Nalcor Energy is denying claims by the main contractor at the Muskrat Falls site that discussions are underway over extra costs incurred there.
“In response to recent media statements made by Astaldi on Oct. 4, 2018, regarding its work at Muskrat Falls, Nalcor advises that no discussions are being held with Astaldi in relation to extra cost incurred by Astaldi at Muskrat Falls,” Nalcor CEO Stan Marshall said in an emailed statement.
Marshall said Nalcor is making payments to Astaldi “in accordance with its contracts.”
He added: “Amounts owing by Astaldi to its subcontractors and suppliers are Astaldi’s responsibility.”
No discussions are being held with Astaldi in relation to extra cost incurred by Astaldi at Muskrat Falls.– Nalcor Energy CEO Stan Marshall
Marshall’s comments come in the wake of statements Astaldi made to CBC News on Thursday.
Astaldi media contact Giuliana Paoletti said in an email that the company is “in talks with our client to reach an agreement on extra cost recently incurred during the performance of our works.”
Asked to expand on the nature of those talks, Paoletti added: “Astaldi has commenced an arbitration and is making all efforts to have issues with Muskrat Falls Corporation determined on their merits. In any case, Astaldi remains committed to the completion of the project with the cooperation and assistance of Muskrat Falls Corporation.”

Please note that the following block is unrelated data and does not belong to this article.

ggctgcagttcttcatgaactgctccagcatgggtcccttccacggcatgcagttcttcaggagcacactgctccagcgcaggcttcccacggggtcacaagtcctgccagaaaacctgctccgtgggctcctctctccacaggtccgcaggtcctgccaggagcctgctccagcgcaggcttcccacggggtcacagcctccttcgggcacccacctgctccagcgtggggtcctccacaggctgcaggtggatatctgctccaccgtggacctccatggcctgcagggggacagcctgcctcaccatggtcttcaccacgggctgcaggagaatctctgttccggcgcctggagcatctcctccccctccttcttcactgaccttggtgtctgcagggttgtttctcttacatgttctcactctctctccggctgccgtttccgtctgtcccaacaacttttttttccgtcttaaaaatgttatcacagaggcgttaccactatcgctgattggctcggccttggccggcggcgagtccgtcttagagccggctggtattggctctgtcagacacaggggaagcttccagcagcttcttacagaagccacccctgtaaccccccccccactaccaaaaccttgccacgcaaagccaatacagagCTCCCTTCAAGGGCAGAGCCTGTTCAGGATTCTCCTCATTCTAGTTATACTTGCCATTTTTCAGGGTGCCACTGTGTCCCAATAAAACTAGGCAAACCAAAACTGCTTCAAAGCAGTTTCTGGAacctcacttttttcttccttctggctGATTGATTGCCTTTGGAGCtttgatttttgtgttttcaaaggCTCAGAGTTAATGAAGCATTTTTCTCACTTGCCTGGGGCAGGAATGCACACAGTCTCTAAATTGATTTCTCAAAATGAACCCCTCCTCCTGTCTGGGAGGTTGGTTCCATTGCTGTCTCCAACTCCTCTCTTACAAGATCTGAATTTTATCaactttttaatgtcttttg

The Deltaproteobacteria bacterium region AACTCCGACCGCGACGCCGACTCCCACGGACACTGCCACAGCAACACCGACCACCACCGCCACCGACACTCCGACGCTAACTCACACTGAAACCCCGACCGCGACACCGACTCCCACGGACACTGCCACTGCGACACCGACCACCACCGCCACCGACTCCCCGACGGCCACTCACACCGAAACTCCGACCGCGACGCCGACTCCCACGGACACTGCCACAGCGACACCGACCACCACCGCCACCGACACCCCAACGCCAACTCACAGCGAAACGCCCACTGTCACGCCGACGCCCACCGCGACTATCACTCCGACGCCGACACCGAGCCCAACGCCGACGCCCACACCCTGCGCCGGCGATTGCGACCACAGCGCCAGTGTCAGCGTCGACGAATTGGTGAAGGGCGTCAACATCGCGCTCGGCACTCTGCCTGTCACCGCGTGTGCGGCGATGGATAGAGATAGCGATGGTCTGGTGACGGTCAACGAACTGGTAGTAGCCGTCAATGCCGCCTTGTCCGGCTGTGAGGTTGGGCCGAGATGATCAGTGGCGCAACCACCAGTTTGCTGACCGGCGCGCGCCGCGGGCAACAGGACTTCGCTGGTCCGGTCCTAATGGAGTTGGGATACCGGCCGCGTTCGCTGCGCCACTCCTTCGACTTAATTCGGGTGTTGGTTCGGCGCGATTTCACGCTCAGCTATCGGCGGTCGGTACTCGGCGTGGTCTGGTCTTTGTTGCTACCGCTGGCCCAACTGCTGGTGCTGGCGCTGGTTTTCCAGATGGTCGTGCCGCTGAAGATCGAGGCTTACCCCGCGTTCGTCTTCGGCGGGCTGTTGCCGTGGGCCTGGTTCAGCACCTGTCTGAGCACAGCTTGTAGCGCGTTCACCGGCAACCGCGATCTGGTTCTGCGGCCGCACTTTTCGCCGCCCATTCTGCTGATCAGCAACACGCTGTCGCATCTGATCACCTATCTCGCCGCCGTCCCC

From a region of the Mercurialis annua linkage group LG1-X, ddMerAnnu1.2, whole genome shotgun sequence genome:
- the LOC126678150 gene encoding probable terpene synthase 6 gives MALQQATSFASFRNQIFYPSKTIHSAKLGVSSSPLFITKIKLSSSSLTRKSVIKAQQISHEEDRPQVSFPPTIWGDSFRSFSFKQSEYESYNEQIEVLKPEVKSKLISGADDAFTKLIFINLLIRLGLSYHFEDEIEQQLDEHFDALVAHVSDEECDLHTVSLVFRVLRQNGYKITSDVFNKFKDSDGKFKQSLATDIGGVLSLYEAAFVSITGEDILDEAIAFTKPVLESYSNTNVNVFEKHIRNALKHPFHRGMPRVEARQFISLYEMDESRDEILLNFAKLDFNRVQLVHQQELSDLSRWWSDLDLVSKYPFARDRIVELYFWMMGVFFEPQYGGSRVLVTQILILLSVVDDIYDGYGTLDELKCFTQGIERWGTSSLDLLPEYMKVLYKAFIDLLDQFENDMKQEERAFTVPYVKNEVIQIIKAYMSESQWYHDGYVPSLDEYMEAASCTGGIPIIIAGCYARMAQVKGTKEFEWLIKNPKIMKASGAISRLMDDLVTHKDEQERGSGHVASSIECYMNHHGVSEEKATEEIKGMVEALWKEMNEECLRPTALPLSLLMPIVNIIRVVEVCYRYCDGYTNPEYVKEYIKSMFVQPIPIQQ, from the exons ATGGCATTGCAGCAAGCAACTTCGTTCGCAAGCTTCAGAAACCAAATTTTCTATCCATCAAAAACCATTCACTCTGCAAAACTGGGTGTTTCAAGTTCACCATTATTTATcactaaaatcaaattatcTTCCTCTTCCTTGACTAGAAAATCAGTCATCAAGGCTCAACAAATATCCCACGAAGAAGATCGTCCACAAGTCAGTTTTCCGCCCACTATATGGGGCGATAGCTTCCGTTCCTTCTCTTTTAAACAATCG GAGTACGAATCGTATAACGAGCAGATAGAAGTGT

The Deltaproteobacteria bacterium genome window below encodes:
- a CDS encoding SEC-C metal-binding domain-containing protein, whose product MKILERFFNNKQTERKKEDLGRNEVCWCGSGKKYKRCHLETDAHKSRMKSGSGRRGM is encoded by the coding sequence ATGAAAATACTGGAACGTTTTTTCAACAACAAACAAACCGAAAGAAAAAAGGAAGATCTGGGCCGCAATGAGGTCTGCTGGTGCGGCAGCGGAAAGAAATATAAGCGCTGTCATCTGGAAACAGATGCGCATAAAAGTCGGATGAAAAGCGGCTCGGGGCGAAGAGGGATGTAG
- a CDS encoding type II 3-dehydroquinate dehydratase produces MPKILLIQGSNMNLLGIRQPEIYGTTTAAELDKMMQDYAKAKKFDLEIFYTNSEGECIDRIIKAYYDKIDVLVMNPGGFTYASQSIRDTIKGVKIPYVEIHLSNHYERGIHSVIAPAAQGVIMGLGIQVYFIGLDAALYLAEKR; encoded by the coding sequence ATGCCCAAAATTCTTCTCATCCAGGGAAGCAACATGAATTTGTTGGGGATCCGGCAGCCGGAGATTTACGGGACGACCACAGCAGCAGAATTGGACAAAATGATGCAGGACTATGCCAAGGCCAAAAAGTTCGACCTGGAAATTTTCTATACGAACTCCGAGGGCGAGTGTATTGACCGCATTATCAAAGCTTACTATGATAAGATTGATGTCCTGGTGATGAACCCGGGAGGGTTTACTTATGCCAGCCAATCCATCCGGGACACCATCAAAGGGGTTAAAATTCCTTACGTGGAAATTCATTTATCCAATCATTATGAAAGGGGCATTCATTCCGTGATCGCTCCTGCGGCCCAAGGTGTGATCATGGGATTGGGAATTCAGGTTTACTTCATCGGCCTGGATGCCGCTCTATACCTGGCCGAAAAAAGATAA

Muskrat Falls Corp. is the subsidiary of Nalcor, which oversees the hydro megaproject.
CBC News has reached out to Astaldi about Marshall’s comments.
Financial issues locally and internationally
A week ago, Astaldi’s parent company in Italy filed for a type of creditor protection that allows it to carry on operations.
But there is also financial trouble facing the Canadian subsidiary operating in Labrador.
Suppliers and unions have filed liens totalling $34 million, claiming that Astaldi Canada has not paid its bills for Muskrat Falls-related work.
On Thursday, Paoletti said Astaldi intends to pay “all outstanding amounts to creditors in due course.”
Nalcor has stressed that it has has performance securities in place — for example, letters of credit and bonds — that provide financial protections in situations where Astaldi doesn’t meet its obligations under the contract.
According to Nalcor, Astaldi’s work at the site is more than 95 per cent complete.
Two years ago, Nalcor and Astaldi reached a deal to boost the value of the company’s Muskrat Falls contract to $1.83 billion.